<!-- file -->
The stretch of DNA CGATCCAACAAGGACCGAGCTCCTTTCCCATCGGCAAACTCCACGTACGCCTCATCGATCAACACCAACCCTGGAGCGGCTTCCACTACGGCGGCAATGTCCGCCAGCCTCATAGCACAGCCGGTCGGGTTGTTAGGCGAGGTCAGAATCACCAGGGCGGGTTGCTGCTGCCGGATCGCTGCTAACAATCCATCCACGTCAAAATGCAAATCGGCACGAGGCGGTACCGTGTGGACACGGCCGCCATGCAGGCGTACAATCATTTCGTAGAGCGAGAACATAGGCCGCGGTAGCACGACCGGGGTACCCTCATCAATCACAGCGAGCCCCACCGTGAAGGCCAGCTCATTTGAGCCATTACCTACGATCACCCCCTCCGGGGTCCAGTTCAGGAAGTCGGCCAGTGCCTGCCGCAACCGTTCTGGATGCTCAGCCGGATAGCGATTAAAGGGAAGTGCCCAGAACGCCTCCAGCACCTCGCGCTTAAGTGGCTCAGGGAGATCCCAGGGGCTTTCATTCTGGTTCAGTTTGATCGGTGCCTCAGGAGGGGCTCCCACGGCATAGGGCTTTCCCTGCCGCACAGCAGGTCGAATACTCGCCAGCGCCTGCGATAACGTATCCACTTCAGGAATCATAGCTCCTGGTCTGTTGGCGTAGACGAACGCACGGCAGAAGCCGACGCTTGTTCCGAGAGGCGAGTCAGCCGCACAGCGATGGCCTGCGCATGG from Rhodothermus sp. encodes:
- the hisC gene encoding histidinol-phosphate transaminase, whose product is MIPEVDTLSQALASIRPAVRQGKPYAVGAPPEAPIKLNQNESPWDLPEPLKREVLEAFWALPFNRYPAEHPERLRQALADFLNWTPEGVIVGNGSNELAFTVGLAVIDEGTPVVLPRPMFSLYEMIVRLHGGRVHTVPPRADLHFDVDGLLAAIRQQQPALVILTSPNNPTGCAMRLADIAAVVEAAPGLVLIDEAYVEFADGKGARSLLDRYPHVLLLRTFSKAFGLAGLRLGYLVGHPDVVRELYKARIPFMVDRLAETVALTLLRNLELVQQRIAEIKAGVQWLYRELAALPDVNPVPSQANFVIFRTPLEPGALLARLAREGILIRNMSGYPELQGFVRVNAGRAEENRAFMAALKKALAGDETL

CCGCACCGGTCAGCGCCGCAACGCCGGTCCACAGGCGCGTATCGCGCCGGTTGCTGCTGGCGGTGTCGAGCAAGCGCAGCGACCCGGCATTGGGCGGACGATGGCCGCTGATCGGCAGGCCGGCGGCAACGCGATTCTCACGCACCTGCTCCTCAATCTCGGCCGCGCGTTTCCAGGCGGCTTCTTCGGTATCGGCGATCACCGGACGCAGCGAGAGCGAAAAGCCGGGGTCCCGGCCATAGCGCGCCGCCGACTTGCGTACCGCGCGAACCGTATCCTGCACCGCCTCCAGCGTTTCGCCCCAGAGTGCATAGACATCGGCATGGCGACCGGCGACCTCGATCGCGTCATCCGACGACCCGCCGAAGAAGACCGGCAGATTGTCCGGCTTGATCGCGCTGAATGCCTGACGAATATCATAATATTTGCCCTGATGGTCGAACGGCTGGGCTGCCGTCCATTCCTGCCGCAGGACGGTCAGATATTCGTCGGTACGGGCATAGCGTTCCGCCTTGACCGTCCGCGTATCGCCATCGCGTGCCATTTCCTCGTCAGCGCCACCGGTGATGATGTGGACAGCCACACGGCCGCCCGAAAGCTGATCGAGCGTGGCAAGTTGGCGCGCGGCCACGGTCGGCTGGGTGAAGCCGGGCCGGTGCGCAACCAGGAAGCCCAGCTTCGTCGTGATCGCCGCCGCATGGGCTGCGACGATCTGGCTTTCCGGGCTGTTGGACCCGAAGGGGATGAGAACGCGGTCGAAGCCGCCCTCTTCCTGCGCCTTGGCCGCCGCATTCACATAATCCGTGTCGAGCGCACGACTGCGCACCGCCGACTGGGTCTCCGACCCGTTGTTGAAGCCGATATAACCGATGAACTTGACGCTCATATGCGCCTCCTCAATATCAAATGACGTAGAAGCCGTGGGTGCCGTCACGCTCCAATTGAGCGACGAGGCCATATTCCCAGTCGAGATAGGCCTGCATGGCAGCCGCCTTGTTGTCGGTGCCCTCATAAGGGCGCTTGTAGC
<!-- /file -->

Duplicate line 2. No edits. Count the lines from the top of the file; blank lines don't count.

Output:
- the hisC gene encoding histidinol-phosphate transaminase, whose product is MIPEVDTLSQALASIRPAVRQGKPYAVGAPPEAPIKLNQNESPWDLPEPLKREVLEAFWALPFNRYPAEHPERLRQALADFLNWTPEGVIVGNGSNELAFTVGLAVIDEGTPVVLPRPMFSLYEMIVRLHGGRVHTVPPRADLHFDVDGLLAAIRQQQPALVILTSPNNPTGCAMRLADIAAVVEAAPGLVLIDEAYVEFADGKGARSLLDRYPHVLLLRTFSKAFGLAGLRLGYLVGHPDVVRELYKARIPFMVDRLAETVALTLLRNLELVQQRIAEIKAGVQWLYRELAALPDVNPVPSQANFVIFRTPLEPGALLARLAREGILIRNMSGYPELQGFVRVNAGRAEENRAFMAALKKALAGDETL